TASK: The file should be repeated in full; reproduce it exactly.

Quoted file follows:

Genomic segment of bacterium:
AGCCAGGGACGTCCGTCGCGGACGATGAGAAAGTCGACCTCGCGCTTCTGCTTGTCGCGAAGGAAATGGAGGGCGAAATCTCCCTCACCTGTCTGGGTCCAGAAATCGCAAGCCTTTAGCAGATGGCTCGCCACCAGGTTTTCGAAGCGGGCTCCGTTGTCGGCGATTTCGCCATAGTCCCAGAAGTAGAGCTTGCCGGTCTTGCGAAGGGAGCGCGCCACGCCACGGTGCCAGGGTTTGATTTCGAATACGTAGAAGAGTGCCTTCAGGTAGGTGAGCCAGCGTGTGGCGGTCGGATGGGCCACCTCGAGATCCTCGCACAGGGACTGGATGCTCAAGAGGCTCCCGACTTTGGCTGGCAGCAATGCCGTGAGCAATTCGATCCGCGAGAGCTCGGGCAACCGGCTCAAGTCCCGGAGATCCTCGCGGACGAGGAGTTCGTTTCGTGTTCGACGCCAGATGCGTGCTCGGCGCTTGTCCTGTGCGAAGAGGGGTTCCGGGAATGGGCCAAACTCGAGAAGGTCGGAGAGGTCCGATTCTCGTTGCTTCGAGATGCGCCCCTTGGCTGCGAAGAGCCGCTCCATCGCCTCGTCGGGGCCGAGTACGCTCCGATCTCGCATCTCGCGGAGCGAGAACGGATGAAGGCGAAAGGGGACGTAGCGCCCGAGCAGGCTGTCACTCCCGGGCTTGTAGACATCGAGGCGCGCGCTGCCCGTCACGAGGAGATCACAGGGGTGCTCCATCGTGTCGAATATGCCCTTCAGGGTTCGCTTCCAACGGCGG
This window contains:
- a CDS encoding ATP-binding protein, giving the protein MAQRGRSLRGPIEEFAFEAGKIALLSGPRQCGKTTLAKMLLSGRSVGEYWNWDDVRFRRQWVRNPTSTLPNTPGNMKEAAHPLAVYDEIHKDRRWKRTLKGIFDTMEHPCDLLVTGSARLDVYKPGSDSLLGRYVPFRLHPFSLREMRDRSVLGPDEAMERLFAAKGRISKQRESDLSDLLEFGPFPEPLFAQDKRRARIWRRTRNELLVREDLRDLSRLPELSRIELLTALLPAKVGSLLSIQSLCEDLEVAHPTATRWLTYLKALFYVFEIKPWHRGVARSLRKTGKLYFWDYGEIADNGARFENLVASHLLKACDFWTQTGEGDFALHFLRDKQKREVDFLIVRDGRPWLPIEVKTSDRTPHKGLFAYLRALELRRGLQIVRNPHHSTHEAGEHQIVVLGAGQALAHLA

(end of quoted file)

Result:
Genomic segment of bacterium:
AGCCAGGGACGTCCGTCGCGGACGATGAGAAAGTCGACCTCGCGCTTCTGCTTGTCGCGAAGGAAATGGAGGGCGAAATCTCCCTCACCTGTCTGGGTCCAGAAATCGCAAGCCTTTAGCAGATGGCTCGCCACCAGGTTTTCGAAGCGGGCTCCGTTGTCGGCGATTTCGCCATAGTCCCAGAAGTAGAGCTTGCCGGTCTTGCGAAGGGAGCGCGCCACGCCACGGTGCCAGGGTTTGATTTCGAATACGTAGAAGAGTGCCTTCAGGTAGGTGAGCCAGCGTGTGGCGGTCGGATGGGCCACCTCGAGATCCTCGCACAGGGACTGGATGCTCAAGAGGCTCCCGACTTTGGCTGGCAGCAATGCCGTGAGCAATTCGATCCGCGAGAGCTCGGGCAACCGGCTCAAGTCCCGGAGATCCTCGCGGACGAGGAGTTCGTTTCGTGTTCGACGCCAGATGCGTGCTCGGCGCTTGTCCTGTGCGAAGAGGGGTTCCGGGAATGGGCCAAACTCGAGAAGGTCGGAGAGGTCCGATTCTCGTTGCTTCGAGATGCGCCCCTTGGCTGCGAAGAGCCGCTCCATCGCCTCGTCGGGGCCGAGTACGCTCCGATCTCGCATCTCGCGGAGCGAGAACGGATGAAGGCGAAAGGGGACGTAGCGCCCGAGCAGGCTGTCACTCCCGGGCTTGTAGACATCGAGGCGCGCGCTGCCCGTCACGAGGAGATCACAGGGGTGCTCCATCGTGTCGAATATGCCCTTCAGGGTTCGCTTCCAACGGCGG
This window contains:
- a CDS encoding ATP-binding protein, giving the protein MAQRGRSLRGPIEEFAFEAGKIALLSGPRQCGKTTLAKMLLSGRSVGEYWNWDDVRFRRQWVRNPTSTLPNTPGNMKEAAHPLAVYDEIHKDRRWKRTLKGIFDTMEHPCDLLVTGSARLDVYKPGSDSLLGRYVPFRLHPFSLREMRDRSVLGPDEAMERLFAAKGRISKQRESDLSDLLEFGPFPEPLFAQDKRRARIWRRTRNELLVREDLRDLSRLPELSRIELLTALLPAKVGSLLSIQSLCEDLEVAHPTATRWLTYLKALFYVFEIKPWHRGVARSLRKTGKLYFWDYGEIADNGARFENLVASHLLKACDFWTQTGEGDFALHFLRDKQKREVDFLIVRDGRPWLPIEVKTSDRTPHKGLFAYLRALELRRGLQIVRNPHHSTHEAGEHQIVVLGAGQALAHLA